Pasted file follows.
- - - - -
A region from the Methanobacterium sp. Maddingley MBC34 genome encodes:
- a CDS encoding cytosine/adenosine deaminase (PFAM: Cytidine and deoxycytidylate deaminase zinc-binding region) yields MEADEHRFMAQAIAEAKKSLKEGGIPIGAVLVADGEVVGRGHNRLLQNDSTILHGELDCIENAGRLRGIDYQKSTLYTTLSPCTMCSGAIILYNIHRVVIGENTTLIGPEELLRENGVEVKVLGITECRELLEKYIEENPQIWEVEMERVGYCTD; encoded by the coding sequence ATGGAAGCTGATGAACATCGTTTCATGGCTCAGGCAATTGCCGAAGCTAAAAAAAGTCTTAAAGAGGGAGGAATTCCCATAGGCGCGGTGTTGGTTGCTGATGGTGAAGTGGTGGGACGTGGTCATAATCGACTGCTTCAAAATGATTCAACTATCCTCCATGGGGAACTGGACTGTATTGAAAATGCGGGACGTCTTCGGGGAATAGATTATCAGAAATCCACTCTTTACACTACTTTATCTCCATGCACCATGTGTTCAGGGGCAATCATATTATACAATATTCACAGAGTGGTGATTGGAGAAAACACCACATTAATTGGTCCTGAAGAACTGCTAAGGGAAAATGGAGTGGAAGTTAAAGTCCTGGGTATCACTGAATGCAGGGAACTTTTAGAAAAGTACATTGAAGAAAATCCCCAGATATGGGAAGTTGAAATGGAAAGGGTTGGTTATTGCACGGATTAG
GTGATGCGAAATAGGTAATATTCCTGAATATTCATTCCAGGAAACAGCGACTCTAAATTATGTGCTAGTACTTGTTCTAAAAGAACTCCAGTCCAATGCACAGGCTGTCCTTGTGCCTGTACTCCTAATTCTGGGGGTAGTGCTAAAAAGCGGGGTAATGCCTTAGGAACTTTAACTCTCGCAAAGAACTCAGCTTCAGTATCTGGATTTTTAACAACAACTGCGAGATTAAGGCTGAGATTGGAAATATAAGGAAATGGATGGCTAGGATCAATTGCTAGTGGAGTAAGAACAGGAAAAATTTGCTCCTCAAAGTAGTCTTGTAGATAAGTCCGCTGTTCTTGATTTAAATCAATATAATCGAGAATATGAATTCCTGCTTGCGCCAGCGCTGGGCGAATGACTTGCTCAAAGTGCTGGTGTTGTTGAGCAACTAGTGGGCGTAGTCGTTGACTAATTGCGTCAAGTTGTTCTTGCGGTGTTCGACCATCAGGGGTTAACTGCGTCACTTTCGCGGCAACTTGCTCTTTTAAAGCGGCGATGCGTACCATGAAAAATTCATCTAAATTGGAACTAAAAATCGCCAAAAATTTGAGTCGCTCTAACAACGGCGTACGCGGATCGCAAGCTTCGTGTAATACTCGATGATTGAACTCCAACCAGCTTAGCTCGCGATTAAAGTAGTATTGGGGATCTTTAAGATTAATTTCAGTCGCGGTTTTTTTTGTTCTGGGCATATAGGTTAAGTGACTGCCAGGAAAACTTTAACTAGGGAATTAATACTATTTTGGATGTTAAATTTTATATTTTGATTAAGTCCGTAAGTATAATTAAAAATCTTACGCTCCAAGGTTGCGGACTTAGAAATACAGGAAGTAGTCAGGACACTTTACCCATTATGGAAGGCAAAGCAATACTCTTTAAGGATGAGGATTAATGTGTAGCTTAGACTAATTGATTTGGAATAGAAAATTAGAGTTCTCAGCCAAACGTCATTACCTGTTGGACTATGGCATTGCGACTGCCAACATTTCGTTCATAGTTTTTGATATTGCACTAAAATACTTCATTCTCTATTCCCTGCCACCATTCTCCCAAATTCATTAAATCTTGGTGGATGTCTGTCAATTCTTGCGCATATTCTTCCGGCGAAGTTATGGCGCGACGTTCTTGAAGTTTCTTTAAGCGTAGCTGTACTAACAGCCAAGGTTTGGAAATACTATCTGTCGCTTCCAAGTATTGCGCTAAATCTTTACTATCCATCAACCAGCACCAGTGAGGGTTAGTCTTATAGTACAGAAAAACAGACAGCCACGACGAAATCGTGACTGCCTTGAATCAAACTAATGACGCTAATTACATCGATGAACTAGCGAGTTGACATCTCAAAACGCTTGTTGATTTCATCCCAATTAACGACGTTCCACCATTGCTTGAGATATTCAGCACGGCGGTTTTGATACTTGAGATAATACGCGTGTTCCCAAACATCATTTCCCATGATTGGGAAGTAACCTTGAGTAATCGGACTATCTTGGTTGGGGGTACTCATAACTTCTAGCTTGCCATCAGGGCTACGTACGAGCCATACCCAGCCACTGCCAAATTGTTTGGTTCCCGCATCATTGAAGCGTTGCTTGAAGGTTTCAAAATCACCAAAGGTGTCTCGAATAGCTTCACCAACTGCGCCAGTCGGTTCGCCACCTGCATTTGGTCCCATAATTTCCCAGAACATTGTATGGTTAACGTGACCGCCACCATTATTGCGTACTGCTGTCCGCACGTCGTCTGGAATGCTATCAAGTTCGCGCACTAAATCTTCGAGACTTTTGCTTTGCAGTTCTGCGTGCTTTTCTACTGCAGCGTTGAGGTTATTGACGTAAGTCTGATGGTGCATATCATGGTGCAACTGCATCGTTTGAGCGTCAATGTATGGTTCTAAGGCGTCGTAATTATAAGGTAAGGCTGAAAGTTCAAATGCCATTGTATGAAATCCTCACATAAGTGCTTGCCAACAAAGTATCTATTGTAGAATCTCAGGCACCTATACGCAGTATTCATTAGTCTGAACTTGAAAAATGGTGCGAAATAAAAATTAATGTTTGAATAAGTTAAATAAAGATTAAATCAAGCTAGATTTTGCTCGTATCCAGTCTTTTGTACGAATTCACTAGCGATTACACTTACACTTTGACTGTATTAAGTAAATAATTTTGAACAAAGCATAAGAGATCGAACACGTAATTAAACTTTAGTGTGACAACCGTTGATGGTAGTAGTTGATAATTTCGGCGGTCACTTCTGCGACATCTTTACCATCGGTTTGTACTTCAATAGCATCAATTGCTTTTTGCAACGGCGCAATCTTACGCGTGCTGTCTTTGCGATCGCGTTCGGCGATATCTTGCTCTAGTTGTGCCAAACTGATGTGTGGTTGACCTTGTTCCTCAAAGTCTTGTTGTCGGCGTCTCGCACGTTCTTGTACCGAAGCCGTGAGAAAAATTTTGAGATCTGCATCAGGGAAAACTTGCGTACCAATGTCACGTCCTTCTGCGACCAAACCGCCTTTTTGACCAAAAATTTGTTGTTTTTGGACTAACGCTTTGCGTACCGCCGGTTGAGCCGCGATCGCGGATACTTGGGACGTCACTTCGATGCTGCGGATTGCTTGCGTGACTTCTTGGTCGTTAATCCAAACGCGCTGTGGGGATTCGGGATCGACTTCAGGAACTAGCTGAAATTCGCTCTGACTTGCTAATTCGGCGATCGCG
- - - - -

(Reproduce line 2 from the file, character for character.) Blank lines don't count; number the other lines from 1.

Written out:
- a CDS encoding cytosine/adenosine deaminase (PFAM: Cytidine and deoxycytidylate deaminase zinc-binding region) yields MEADEHRFMAQAIAEAKKSLKEGGIPIGAVLVADGEVVGRGHNRLLQNDSTILHGELDCIENAGRLRGIDYQKSTLYTTLSPCTMCSGAIILYNIHRVVIGENTTLIGPEELLRENGVEVKVLGITECRELLEKYIEENPQIWEVEMERVGYCTD; encoded by the coding sequence ATGGAAGCTGATGAACATCGTTTCATGGCTCAGGCAATTGCCGAAGCTAAAAAAAGTCTTAAAGAGGGAGGAATTCCCATAGGCGCGGTGTTGGTTGCTGATGGTGAAGTGGTGGGACGTGGTCATAATCGACTGCTTCAAAATGATTCAACTATCCTCCATGGGGAACTGGACTGTATTGAAAATGCGGGACGTCTTCGGGGAATAGATTATCAGAAATCCACTCTTTACACTACTTTATCTCCATGCACCATGTGTTCAGGGGCAATCATATTATACAATATTCACAGAGTGGTGATTGGAGAAAACACCACATTAATTGGTCCTGAAGAACTGCTAAGGGAAAATGGAGTGGAAGTTAAAGTCCTGGGTATCACTGAATGCAGGGAACTTTTAGAAAAGTACATTGAAGAAAATCCCCAGATATGGGAAGTTGAAATGGAAAGGGTTGGTTATTGCACGGATTAG